Friday, June 19, 2009

The Heart Which Has Loved So Many

... And is so little loved in return!

On 30th May, 1919, the Spanish king Alfonso XIII, together with his wife and members of the Spanish government, trooped to the high hill known as Cerro de los Angeles-- the Hill of the Angels-- and believed to be the geographical center of Spain, to consecrate that great nation to the Most Sacred Heart of Jesus (photos and information here). The new cult was on fire, gaining widespread popularity in very little time, spreading to Latin America and the Philippines in a few decades. At the feet of the colossal statue of Christ, El Rey, in utter humility, besought the Divine Heart to have mercy on Spain, and offered thanksgiving to Him for their deliverance from the Great War.

In 1936, at the height of the Spanish Civil War, a group of anarchists descended on Cerro de los Angeles. Faced with the massive colossus of the human God, arms spread in blessing, they drew their guns, and in a wicked parody of an execution, shot at the image of Christ, before finally blowing it into dust. The Civil War would leave a nasty gash on the side of the Church in Spain, with thousands of clergy and religious, including elderly bishops, priests, and nuns, were murdered in the most abominable ways possible.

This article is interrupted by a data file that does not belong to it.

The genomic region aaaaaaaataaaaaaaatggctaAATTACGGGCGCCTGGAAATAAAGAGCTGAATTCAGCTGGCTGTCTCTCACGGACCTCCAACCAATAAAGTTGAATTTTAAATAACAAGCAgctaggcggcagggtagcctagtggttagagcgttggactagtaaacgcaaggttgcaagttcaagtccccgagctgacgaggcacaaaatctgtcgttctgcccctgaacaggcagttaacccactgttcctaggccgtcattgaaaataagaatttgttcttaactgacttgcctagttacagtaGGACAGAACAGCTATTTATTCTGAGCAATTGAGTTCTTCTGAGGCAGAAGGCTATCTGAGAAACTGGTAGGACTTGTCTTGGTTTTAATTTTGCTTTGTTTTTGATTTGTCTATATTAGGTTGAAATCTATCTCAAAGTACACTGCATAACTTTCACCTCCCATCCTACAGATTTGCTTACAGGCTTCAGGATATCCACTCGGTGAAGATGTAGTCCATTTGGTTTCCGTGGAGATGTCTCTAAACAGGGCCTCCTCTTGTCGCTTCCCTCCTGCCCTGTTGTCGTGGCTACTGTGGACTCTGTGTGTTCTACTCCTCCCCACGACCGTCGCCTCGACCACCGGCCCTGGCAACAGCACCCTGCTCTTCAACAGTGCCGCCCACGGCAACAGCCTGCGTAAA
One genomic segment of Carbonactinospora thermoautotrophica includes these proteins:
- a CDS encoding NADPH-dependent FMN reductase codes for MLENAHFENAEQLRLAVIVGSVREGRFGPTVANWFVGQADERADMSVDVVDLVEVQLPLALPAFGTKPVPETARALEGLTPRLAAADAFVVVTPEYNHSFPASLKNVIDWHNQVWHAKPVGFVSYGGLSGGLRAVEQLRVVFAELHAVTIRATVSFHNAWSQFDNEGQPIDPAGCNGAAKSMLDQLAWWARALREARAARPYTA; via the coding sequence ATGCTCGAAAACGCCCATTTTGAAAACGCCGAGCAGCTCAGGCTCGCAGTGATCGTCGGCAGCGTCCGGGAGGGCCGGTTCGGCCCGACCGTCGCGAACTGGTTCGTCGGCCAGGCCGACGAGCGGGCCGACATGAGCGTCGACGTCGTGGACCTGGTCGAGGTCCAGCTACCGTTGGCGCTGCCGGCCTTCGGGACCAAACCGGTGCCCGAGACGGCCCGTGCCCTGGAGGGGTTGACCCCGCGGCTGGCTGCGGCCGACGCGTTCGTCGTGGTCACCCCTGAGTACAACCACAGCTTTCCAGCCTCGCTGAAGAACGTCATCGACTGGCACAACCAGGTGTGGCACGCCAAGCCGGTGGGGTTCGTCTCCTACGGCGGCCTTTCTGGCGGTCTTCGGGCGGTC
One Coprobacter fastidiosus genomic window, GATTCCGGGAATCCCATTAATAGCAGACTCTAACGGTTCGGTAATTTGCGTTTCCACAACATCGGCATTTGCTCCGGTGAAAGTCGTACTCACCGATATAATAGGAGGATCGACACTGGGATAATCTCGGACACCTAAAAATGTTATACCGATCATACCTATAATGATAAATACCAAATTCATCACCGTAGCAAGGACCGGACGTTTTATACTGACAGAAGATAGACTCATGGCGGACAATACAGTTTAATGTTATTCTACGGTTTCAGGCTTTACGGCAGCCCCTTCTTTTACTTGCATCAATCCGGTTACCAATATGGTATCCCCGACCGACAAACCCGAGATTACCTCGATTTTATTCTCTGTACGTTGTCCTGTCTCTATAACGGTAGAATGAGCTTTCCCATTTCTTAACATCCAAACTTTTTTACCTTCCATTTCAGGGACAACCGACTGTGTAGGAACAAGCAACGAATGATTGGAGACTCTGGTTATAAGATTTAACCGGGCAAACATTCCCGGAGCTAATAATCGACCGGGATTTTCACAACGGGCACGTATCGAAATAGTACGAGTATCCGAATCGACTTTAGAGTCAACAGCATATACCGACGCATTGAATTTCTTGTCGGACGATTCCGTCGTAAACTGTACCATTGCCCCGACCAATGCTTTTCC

Today, Spain, like the rest of Europe, is secular. Wars and ideologies --soul-killing enterprises-- have soured the Church and religion in general in that continent. There are still remnants of the past, images of Christ and His Mother and the saints of God, that dot the European countrysides here and there, but they no longer remain things to be venerated, nor objects of affection; they are there, no longer as divine helpers, but remembrance of an older age that most would rather forget. But despite being relegated into the sidelines, that image of the man who was God, Who held His beating Heart-- not a representation, but the real organ itself-- flame-crowned and cross-surmounted, remians a silent, if not patient, witness to the comings and goings of a world that has ceased to know what it is to love.

The Sacred Heart, despite its moniker of sacred, that is, set apart, is a remarkably human image. Here is God, not as the divine, all-conquering Hero, but, rather underwhelmingly, as a Man, Whose greatest weapon are not the thunderbolts of Zeus
nor the flaming sword of Kalkin, but a beating, suffering, human heart. This God is the same God Who would rather come to us as a Child-- for indeed, who could fear a Child? Weapons He had not, neither armies, nor titles, nor secular power, and least of all, glory. But He had a Heart-- a Heart so big and yet so fragile, so human, that we should rightfully be overwhelmed by such sweet condescension.

"I will not execute my fierce anger, I will not again destroy Ephraim; for I am God and not man, the Holy One in your midst, and I will not come to destroy. (Hosea 11:1 - 9)"

The most wonderful irony in the world is that He had to become man in order to show us that He is, indeed, God-- ever ready to forgive, ever ready to embrace us, even after we have spat on His face so many times before. Heart of Jesus hear, O Heart of love divine! Listen to our prayer, make us always Thine!

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